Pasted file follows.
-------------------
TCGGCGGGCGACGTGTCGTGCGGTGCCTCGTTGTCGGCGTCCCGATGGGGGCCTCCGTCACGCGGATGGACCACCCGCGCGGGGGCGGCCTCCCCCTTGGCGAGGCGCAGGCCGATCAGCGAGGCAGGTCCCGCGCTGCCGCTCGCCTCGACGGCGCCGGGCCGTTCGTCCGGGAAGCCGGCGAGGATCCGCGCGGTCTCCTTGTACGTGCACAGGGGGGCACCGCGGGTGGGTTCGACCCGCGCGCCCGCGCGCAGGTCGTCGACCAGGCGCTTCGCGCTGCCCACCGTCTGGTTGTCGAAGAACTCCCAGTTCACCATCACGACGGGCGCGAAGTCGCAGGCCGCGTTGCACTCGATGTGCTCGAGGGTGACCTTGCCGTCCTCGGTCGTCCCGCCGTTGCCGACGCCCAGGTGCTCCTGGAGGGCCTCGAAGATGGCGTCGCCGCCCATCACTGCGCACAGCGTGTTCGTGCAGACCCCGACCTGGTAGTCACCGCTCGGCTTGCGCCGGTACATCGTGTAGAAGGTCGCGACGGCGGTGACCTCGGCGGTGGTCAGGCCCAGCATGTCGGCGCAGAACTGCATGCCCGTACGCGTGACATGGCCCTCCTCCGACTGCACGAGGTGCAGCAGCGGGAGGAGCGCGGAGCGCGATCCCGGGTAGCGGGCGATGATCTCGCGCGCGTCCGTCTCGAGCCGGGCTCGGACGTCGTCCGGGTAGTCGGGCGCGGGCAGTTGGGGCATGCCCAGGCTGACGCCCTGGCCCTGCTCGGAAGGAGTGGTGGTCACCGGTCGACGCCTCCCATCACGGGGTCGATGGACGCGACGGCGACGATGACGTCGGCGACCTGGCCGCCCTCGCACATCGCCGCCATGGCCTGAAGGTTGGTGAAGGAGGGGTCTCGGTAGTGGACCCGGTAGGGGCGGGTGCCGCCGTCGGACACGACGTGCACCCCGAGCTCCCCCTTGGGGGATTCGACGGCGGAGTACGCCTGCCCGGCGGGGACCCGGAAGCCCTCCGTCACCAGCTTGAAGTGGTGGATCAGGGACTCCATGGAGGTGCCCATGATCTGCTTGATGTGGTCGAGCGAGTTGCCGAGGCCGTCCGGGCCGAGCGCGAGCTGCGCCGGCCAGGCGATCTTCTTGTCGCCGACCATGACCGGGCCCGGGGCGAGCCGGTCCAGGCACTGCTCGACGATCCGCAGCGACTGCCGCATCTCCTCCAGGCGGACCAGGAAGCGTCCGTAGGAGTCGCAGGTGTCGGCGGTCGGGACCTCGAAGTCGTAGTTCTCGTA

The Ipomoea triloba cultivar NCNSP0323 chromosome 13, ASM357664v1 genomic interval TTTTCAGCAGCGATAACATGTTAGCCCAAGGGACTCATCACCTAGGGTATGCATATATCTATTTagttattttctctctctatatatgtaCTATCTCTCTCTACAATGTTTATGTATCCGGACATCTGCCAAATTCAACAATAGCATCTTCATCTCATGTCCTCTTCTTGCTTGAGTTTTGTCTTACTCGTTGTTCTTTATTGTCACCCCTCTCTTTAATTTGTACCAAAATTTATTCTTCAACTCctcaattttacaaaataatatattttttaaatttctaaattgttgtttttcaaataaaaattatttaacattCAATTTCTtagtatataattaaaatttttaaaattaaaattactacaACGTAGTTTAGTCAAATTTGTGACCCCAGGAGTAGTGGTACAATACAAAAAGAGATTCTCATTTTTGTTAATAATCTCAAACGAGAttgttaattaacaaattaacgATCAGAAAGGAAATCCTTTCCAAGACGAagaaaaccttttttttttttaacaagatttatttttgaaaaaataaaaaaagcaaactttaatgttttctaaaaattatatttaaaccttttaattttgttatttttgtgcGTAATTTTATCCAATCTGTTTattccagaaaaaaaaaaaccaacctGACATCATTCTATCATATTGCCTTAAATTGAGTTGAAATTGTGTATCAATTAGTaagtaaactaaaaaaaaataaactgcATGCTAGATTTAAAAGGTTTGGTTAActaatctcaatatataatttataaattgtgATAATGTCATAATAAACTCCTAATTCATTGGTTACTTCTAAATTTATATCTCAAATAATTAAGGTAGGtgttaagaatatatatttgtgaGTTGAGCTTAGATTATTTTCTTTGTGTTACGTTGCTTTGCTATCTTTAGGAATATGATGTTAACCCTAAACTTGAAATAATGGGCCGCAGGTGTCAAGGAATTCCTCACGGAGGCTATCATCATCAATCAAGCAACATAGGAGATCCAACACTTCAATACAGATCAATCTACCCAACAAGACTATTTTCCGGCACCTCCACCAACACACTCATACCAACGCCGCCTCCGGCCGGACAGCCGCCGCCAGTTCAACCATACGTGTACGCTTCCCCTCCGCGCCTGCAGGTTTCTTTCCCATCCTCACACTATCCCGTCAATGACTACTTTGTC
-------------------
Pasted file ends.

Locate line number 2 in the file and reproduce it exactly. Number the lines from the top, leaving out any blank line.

The Ipomoea triloba cultivar NCNSP0323 chromosome 13, ASM357664v1 genomic interval TTTTCAGCAGCGATAACATGTTAGCCCAAGGGACTCATCACCTAGGGTATGCATATATCTATTTagttattttctctctctatatatgtaCTATCTCTCTCTACAATGTTTATGTATCCGGACATCTGCCAAATTCAACAATAGCATCTTCATCTCATGTCCTCTTCTTGCTTGAGTTTTGTCTTACTCGTTGTTCTTTATTGTCACCCCTCTCTTTAATTTGTACCAAAATTTATTCTTCAACTCctcaattttacaaaataatatattttttaaatttctaaattgttgtttttcaaataaaaattatttaacattCAATTTCTtagtatataattaaaatttttaaaattaaaattactacaACGTAGTTTAGTCAAATTTGTGACCCCAGGAGTAGTGGTACAATACAAAAAGAGATTCTCATTTTTGTTAATAATCTCAAACGAGAttgttaattaacaaattaacgATCAGAAAGGAAATCCTTTCCAAGACGAagaaaaccttttttttttttaacaagatttatttttgaaaaaataaaaaaagcaaactttaatgttttctaaaaattatatttaaaccttttaattttgttatttttgtgcGTAATTTTATCCAATCTGTTTattccagaaaaaaaaaaaccaacctGACATCATTCTATCATATTGCCTTAAATTGAGTTGAAATTGTGTATCAATTAGTaagtaaactaaaaaaaaataaactgcATGCTAGATTTAAAAGGTTTGGTTAActaatctcaatatataatttataaattgtgATAATGTCATAATAAACTCCTAATTCATTGGTTACTTCTAAATTTATATCTCAAATAATTAAGGTAGGtgttaagaatatatatttgtgaGTTGAGCTTAGATTATTTTCTTTGTGTTACGTTGCTTTGCTATCTTTAGGAATATGATGTTAACCCTAAACTTGAAATAATGGGCCGCAGGTGTCAAGGAATTCCTCACGGAGGCTATCATCATCAATCAAGCAACATAGGAGATCCAACACTTCAATACAGATCAATCTACCCAACAAGACTATTTTCCGGCACCTCCACCAACACACTCATACCAACGCCGCCTCCGGCCGGACAGCCGCCGCCAGTTCAACCATACGTGTACGCTTCCCCTCCGCGCCTGCAGGTTTCTTTCCCATCCTCACACTATCCCGTCAATGACTACTTTGTC